Thursday, October 21, 2010
"I.O.U.: Why Everyone Owes Everyone and No One Can Pay" by John Lanchester
I never thought I'd really want to read a book about the recent financial meltdown that most of the world has recently experienced. Why bother reading about it when I've been living it for the last two years? But this book looked a bit different. It purported to show the "how it all happened" on a fairly grand scale without necessarily pointing fingers at political parties. And some of the bits and pieces I read seemed slanted to the funny side, which would be a welcome relief - a book that didn't take everything super-seriously. I think the author really had me though when he quoted someone saying "we're rubbish at thinking about risk". Because we really are - we always want something for nothing. And a big something for nothing is even better.
The book turned out to be very well written and very informative. I learned a great deal about the financial world, including how a select few put together the now-infamous sort of loans that really sunk everything. Loans that were so complicated that a lot of bankers didn't even understand what it was they were selling. And Lanchester very wisely points fingers at everyone - including us. Many of us wanted these loans that seemed to hold no risk, even though we knew they were too good to be true. Regulators relaxed rules because they wanted the economy to keep growing. Basically, we stuck our collective heads in the sand and hoped that if we didn't see anything, then nothing bad could ever happen.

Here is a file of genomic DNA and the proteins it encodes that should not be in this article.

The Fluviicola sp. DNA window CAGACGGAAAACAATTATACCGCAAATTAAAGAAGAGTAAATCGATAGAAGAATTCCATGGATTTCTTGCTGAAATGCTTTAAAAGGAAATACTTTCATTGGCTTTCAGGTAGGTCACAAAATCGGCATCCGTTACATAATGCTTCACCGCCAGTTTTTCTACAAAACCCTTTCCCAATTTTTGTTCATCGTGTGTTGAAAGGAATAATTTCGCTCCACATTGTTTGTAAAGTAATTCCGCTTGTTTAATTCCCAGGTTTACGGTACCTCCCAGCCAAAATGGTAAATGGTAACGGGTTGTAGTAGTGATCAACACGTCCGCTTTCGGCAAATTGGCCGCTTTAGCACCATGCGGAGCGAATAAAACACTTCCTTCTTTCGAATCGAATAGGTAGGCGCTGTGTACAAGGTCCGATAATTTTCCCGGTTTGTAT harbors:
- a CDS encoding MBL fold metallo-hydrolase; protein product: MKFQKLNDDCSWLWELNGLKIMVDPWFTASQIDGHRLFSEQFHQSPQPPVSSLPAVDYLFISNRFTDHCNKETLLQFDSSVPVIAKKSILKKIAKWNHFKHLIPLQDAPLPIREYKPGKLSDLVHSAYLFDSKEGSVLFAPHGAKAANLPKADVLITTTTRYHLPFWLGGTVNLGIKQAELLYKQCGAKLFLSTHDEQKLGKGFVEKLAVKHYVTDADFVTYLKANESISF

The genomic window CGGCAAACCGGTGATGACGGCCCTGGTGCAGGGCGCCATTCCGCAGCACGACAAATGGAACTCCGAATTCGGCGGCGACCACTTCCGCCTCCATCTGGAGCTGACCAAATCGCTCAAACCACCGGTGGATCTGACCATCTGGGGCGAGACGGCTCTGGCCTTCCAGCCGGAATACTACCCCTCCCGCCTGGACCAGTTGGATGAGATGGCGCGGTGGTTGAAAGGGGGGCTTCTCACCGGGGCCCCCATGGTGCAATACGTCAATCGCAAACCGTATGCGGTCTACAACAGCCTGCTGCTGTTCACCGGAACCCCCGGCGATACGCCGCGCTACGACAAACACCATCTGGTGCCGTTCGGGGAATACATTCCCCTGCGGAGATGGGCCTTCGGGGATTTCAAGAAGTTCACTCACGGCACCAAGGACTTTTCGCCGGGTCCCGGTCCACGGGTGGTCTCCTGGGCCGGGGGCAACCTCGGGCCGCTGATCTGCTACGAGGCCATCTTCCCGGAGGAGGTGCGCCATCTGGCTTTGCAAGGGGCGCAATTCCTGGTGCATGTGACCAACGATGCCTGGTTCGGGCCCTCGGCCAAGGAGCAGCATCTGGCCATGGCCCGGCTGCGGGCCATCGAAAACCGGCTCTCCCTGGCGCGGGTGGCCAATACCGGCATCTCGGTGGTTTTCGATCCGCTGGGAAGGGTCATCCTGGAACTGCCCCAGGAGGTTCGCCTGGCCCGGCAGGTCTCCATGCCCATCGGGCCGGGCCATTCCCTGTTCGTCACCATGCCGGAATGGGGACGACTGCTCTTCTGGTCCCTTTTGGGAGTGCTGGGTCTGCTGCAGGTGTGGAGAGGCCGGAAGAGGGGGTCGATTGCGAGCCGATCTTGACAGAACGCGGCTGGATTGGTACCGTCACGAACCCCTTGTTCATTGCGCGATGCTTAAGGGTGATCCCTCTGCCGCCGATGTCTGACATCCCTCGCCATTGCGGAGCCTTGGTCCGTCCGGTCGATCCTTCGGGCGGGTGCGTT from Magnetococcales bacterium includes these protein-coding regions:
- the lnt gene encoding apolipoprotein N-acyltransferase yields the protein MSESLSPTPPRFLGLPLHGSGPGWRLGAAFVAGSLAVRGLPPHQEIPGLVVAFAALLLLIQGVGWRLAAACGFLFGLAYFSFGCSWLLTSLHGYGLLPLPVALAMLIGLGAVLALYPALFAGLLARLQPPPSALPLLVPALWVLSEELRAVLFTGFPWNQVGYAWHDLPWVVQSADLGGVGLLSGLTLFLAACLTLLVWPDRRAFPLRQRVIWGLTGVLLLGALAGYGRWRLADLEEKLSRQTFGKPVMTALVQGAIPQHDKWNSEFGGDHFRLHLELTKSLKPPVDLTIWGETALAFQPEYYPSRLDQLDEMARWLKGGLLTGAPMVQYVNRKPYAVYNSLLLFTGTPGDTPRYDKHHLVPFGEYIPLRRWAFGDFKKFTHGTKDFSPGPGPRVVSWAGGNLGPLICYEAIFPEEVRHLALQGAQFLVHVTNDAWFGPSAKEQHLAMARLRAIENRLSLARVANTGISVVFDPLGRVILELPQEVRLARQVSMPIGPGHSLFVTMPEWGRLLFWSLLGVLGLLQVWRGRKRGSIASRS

We all know how well that strategy worked, don't we?
I would definitely recommend this book, and not just to people that have been affected by the economic downturn of the last two years or so. I think everyone could benefit from reading it; it makes a great lesson in history, and as Winston Churchill said "Those that fail to learn from history, are doomed to repeat it". I don't know about you, but I don't want to repeat this financial fiasco - ever.